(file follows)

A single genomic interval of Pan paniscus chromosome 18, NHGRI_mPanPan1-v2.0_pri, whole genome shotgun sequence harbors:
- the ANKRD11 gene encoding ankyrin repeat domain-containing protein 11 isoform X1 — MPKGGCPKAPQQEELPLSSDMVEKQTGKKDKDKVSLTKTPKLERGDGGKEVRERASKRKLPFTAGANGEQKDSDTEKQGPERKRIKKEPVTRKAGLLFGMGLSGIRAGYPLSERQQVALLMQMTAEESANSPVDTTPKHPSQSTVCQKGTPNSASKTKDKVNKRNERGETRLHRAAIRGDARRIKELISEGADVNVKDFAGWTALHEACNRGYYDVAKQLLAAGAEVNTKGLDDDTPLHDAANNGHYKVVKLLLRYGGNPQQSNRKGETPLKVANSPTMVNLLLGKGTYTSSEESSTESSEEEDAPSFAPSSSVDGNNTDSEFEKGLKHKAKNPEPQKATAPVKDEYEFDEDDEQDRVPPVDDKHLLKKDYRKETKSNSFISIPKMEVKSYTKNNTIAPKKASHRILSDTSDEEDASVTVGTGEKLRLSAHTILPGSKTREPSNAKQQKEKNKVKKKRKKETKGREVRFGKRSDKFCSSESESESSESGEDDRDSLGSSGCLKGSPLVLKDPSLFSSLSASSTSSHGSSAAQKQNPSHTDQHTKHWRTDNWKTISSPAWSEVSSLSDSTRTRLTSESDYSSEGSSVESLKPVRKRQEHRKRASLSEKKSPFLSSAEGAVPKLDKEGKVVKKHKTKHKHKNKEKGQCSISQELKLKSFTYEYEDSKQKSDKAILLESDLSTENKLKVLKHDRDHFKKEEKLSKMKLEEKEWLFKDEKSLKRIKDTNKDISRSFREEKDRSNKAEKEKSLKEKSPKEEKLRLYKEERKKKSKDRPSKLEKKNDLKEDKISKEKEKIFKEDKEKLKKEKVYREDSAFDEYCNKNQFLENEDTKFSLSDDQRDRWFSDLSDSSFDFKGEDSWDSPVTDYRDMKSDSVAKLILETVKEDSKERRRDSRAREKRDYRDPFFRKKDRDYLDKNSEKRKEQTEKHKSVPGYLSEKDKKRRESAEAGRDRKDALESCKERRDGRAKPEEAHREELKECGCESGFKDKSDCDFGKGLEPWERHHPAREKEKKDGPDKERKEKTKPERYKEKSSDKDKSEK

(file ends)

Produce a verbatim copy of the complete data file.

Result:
A single genomic interval of Pan paniscus chromosome 18, NHGRI_mPanPan1-v2.0_pri, whole genome shotgun sequence harbors:
- the ANKRD11 gene encoding ankyrin repeat domain-containing protein 11 isoform X1 — MPKGGCPKAPQQEELPLSSDMVEKQTGKKDKDKVSLTKTPKLERGDGGKEVRERASKRKLPFTAGANGEQKDSDTEKQGPERKRIKKEPVTRKAGLLFGMGLSGIRAGYPLSERQQVALLMQMTAEESANSPVDTTPKHPSQSTVCQKGTPNSASKTKDKVNKRNERGETRLHRAAIRGDARRIKELISEGADVNVKDFAGWTALHEACNRGYYDVAKQLLAAGAEVNTKGLDDDTPLHDAANNGHYKVVKLLLRYGGNPQQSNRKGETPLKVANSPTMVNLLLGKGTYTSSEESSTESSEEEDAPSFAPSSSVDGNNTDSEFEKGLKHKAKNPEPQKATAPVKDEYEFDEDDEQDRVPPVDDKHLLKKDYRKETKSNSFISIPKMEVKSYTKNNTIAPKKASHRILSDTSDEEDASVTVGTGEKLRLSAHTILPGSKTREPSNAKQQKEKNKVKKKRKKETKGREVRFGKRSDKFCSSESESESSESGEDDRDSLGSSGCLKGSPLVLKDPSLFSSLSASSTSSHGSSAAQKQNPSHTDQHTKHWRTDNWKTISSPAWSEVSSLSDSTRTRLTSESDYSSEGSSVESLKPVRKRQEHRKRASLSEKKSPFLSSAEGAVPKLDKEGKVVKKHKTKHKHKNKEKGQCSISQELKLKSFTYEYEDSKQKSDKAILLESDLSTENKLKVLKHDRDHFKKEEKLSKMKLEEKEWLFKDEKSLKRIKDTNKDISRSFREEKDRSNKAEKEKSLKEKSPKEEKLRLYKEERKKKSKDRPSKLEKKNDLKEDKISKEKEKIFKEDKEKLKKEKVYREDSAFDEYCNKNQFLENEDTKFSLSDDQRDRWFSDLSDSSFDFKGEDSWDSPVTDYRDMKSDSVAKLILETVKEDSKERRRDSRAREKRDYRDPFFRKKDRDYLDKNSEKRKEQTEKHKSVPGYLSEKDKKRRESAEAGRDRKDALESCKERRDGRAKPEEAHREELKECGCESGFKDKSDCDFGKGLEPWERHHPAREKEKKDGPDKERKEKTKPERYKEKSSDKDKSEK